Material coughed up from the lungs, which can be examined to help with diagnosis and management of respiratory diseases.


A medical procedure using a flexible fibre-optic tube that enables examination and biopsy of the lungs.


Studies aim to give information that will be applicable to a large group of people (e.g. adults with diagnosed HIV in the UK). Because it is impractical to conduct a study with such a large group, only a sub-group (a sample) takes part in a study. This isn’t a problem as long as the characteristics of the sample are similar to those of the wider group (e.g. in terms of age, gender, CD4 count and years since diagnosis).

But it can be difficult to establish the precise cause of respiratory disease in patients whose sputum samples are negative for infections because fibreoptic bronchoscopy investigations are not available in many resource-limited settings.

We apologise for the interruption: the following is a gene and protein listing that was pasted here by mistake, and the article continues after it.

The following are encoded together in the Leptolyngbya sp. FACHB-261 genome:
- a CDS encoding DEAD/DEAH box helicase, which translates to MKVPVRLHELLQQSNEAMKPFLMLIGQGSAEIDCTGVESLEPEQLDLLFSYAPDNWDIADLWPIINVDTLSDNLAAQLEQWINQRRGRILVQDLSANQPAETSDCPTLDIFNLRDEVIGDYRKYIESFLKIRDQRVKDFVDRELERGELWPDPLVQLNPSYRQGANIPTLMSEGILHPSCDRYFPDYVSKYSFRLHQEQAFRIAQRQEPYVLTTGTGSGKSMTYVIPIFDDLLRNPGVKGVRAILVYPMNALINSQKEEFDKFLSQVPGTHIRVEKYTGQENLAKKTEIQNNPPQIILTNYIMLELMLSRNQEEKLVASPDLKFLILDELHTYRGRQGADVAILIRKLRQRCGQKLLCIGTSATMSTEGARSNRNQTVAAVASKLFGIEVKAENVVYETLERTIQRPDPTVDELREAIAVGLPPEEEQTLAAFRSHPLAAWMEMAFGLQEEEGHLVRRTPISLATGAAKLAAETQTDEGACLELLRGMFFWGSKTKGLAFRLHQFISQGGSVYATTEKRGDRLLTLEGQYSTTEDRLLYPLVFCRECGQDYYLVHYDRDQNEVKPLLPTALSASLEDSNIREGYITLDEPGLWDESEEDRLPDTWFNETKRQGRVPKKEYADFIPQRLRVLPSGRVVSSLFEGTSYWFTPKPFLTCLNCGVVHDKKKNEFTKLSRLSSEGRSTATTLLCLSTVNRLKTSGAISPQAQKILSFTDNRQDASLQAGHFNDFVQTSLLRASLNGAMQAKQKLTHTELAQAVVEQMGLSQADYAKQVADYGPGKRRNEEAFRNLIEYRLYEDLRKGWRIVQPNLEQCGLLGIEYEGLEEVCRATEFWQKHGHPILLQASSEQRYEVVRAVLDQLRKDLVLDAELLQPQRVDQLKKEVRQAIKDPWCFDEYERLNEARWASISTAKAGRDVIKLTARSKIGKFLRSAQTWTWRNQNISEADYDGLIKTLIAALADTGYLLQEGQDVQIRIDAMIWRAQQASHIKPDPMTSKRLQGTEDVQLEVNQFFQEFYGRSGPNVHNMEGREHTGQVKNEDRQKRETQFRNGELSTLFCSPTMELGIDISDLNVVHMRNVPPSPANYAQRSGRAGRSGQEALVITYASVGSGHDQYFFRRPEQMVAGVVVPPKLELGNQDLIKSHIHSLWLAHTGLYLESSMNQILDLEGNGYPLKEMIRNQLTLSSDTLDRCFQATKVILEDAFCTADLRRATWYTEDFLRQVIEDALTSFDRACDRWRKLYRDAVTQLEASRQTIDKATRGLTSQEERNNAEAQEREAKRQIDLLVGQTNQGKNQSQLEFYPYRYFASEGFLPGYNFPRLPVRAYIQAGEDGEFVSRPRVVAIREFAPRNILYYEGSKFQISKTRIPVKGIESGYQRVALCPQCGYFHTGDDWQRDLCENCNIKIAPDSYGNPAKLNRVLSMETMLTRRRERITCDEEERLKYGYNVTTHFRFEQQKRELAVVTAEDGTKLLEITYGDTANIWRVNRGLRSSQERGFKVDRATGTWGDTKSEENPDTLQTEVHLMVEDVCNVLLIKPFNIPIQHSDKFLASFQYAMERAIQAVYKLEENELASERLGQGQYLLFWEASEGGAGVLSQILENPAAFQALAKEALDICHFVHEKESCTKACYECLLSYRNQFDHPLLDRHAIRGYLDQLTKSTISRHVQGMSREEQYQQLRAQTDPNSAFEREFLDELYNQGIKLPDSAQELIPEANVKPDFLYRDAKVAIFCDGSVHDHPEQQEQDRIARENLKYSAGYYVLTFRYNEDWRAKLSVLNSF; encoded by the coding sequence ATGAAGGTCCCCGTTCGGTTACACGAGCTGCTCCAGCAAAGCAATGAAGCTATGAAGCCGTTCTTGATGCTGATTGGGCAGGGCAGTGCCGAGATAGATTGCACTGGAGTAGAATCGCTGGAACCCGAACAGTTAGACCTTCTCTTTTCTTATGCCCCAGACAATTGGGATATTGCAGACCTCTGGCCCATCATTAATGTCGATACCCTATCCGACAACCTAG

Because of this the World Health Organization (WHO) has developed treatment algorithms for patients with HIV depending on the likelihood of such an infection being tuberculosis, pneumonia or PCP. But the use of such algorithms needs to take into account the local prevalence of these infections and such information is rare and conflicting.

Therefore French investigators performed a prospective study involving 462 patients. These patients were recruited in four countries, two of which were in Africa (Central African Republic and Senegal), the other two in Asia (Cambodia and Vietnam). All the patients were hospitalised because of respiratory disease and were confirmed to be HIV-positive. The study had the aim of establishing three things:

  • The characteristics of hospitalised HIV-positive patients with respiratory disease that could not be diagnosed using sputum tests.